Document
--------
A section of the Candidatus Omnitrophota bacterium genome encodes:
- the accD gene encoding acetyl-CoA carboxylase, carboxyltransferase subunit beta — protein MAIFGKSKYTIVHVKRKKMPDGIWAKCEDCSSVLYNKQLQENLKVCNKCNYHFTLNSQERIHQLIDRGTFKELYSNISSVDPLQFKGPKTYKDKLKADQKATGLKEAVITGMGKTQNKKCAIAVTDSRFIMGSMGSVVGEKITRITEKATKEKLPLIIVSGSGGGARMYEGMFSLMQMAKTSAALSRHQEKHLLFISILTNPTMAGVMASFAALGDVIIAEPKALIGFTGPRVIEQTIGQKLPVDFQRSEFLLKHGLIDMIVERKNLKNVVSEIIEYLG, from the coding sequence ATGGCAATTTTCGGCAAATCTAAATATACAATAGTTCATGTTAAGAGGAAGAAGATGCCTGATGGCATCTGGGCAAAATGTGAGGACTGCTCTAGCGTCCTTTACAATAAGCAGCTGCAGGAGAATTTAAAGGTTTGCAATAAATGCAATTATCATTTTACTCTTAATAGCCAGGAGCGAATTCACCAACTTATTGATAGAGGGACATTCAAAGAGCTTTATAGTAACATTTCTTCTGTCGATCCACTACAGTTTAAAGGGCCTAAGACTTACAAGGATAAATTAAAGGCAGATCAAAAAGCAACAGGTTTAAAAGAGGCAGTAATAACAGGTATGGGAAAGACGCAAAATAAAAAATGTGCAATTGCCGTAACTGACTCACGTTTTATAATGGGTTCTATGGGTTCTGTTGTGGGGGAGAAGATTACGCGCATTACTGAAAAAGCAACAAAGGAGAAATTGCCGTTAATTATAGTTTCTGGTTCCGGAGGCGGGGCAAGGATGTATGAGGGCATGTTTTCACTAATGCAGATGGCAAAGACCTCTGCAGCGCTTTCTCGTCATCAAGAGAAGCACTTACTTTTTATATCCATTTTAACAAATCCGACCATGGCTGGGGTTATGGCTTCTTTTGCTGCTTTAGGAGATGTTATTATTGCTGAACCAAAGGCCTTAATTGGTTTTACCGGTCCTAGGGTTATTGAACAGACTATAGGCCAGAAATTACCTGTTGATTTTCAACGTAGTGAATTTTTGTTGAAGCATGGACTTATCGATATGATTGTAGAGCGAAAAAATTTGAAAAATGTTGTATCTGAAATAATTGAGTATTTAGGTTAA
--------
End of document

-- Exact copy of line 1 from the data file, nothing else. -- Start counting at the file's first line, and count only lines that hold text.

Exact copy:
A section of the Candidatus Omnitrophota bacterium genome encodes: